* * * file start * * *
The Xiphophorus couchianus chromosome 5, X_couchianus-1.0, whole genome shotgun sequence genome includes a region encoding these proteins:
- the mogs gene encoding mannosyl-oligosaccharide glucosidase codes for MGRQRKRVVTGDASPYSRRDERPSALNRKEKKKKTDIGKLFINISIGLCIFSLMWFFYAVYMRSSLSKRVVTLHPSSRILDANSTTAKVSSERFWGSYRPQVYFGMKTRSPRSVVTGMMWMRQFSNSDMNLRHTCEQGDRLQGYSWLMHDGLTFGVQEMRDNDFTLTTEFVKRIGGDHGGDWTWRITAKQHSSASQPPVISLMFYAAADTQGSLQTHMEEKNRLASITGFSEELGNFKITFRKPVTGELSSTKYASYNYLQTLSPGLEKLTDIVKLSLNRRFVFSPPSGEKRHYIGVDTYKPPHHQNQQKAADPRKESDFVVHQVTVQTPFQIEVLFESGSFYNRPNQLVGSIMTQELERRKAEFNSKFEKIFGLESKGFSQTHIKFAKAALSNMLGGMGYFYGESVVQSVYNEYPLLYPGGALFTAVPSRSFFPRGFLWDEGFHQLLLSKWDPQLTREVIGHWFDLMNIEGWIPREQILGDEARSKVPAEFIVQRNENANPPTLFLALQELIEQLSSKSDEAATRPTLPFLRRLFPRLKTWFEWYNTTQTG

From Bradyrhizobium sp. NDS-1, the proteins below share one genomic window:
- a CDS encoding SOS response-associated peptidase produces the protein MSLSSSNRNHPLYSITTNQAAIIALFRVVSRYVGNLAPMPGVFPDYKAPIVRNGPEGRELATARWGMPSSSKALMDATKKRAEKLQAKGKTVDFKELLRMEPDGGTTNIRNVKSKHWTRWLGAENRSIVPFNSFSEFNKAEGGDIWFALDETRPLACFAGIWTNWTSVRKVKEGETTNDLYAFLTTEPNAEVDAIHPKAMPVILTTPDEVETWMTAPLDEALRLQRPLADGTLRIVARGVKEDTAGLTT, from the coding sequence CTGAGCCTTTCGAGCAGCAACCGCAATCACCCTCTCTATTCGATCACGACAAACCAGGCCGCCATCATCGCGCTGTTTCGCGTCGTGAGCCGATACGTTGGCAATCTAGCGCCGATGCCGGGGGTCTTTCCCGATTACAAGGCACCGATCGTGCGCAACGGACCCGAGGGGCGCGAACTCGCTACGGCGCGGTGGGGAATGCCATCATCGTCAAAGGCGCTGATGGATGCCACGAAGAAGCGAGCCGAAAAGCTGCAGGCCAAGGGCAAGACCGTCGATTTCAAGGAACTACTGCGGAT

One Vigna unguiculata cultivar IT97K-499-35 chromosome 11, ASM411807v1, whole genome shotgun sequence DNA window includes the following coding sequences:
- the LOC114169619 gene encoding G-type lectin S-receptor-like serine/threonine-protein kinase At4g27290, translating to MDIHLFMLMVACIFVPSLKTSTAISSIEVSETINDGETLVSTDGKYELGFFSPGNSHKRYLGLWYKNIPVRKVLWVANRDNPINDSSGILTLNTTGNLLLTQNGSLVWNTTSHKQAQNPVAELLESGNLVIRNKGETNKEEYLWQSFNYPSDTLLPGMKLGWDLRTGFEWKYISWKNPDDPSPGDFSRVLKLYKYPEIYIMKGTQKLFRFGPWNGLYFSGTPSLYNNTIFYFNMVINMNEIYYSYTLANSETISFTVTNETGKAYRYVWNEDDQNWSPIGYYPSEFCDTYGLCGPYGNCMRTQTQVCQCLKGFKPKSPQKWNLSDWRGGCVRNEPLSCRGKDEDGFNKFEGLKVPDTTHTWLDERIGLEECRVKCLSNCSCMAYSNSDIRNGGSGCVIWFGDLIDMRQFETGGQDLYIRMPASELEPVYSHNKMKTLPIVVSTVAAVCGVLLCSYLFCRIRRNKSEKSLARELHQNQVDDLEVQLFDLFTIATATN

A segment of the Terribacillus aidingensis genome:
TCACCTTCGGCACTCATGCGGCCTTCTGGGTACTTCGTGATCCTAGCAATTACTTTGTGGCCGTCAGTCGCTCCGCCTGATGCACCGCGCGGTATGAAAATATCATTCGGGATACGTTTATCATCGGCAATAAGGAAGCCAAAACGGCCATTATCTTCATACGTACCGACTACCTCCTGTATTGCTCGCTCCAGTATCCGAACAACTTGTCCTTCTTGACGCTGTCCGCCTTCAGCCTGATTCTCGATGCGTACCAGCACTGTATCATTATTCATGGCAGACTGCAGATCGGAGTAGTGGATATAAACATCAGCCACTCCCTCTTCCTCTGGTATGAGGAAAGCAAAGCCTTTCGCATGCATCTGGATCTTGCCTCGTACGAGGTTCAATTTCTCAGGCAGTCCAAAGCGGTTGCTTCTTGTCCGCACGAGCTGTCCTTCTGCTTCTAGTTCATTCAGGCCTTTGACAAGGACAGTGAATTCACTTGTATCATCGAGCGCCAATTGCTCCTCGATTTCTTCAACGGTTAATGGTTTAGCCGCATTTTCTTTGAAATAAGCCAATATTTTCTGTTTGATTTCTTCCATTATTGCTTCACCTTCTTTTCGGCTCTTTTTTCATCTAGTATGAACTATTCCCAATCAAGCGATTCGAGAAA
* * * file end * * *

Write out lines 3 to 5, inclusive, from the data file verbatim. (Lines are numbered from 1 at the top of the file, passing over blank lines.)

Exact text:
From Bradyrhizobium sp. NDS-1, the proteins below share one genomic window:
- a CDS encoding SOS response-associated peptidase produces the protein MSLSSSNRNHPLYSITTNQAAIIALFRVVSRYVGNLAPMPGVFPDYKAPIVRNGPEGRELATARWGMPSSSKALMDATKKRAEKLQAKGKTVDFKELLRMEPDGGTTNIRNVKSKHWTRWLGAENRSIVPFNSFSEFNKAEGGDIWFALDETRPLACFAGIWTNWTSVRKVKEGETTNDLYAFLTTEPNAEVDAIHPKAMPVILTTPDEVETWMTAPLDEALRLQRPLADGTLRIVARGVKEDTAGLTT, from the coding sequence CTGAGCCTTTCGAGCAGCAACCGCAATCACCCTCTCTATTCGATCACGACAAACCAGGCCGCCATCATCGCGCTGTTTCGCGTCGTGAGCCGATACGTTGGCAATCTAGCGCCGATGCCGGGGGTCTTTCCCGATTACAAGGCACCGATCGTGCGCAACGGACCCGAGGGGCGCGAACTCGCTACGGCGCGGTGGGGAATGCCATCATCGTCAAAGGCGCTGATGGATGCCACGAAGAAGCGAGCCGAAAAGCTGCAGGCCAAGGGCAAGACCGTCGATTTCAAGGAACTACTGCGGAT

One Vigna unguiculata cultivar IT97K-499-35 chromosome 11, ASM411807v1, whole genome shotgun sequence DNA window includes the following coding sequences: